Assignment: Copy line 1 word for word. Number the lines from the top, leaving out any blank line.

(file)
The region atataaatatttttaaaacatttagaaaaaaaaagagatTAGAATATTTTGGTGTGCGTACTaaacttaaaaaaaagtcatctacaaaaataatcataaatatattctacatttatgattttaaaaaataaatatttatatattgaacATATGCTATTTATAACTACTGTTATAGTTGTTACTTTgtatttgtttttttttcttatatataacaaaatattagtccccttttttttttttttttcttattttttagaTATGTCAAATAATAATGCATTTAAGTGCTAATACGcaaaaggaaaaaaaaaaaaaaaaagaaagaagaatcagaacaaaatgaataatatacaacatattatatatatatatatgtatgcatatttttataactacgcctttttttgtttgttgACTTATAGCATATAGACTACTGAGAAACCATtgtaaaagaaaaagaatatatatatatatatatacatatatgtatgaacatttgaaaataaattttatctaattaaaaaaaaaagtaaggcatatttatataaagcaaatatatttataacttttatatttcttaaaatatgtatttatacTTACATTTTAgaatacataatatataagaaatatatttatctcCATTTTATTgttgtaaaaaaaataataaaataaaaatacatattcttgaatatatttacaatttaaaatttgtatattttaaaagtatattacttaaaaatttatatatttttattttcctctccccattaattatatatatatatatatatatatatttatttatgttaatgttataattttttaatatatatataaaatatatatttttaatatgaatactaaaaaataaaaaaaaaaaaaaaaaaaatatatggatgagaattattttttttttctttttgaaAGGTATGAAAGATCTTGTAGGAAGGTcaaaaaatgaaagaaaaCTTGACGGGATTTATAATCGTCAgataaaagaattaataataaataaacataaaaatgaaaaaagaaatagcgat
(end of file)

The region atataaatatttttaaaacatttagaaaaaaaaagagatTAGAATATTTTGGTGTGCGTACTaaacttaaaaaaaagtcatctacaaaaataatcataaatatattctacatttatgattttaaaaaataaatatttatatattgaacATATGCTATTTATAACTACTGTTATAGTTGTTACTTTgtatttgtttttttttcttatatataacaaaatattagtccccttttttttttttttttcttattttttagaTATGTCAAATAATAATGCATTTAAGTGCTAATACGcaaaaggaaaaaaaaaaaaaaaaagaaagaagaatcagaacaaaatgaataatatacaacatattatatatatatatatgtatgcatatttttataactacgcctttttttgtttgttgACTTATAGCATATAGACTACTGAGAAACCATtgtaaaagaaaaagaatatatatatatatatatacatatatgtatgaacatttgaaaataaattttatctaattaaaaaaaaaagtaaggcatatttatataaagcaaatatatttataacttttatatttcttaaaatatgtatttatacTTACATTTTAgaatacataatatataagaaatatatttatctcCATTTTATTgttgtaaaaaaaataataaaataaaaatacatattcttgaatatatttacaatttaaaatttgtatattttaaaagtatattacttaaaaatttatatatttttattttcctctccccattaattatatatatatatatatatatatatttatttatgttaatgttataattttttaatatatatataaaatatatatttttaatatgaatactaaaaaataaaaaaaaaaaaaaaaaaaatatatggatgagaattattttttttttctttttgaaAGGTATGAAAGATCTTGTAGGAAGGTcaaaaaatgaaagaaaaCTTGACGGGATTTATAATCGTCAgataaaagaattaataataaataaacataaaaatgaaaaaagaaatagcgat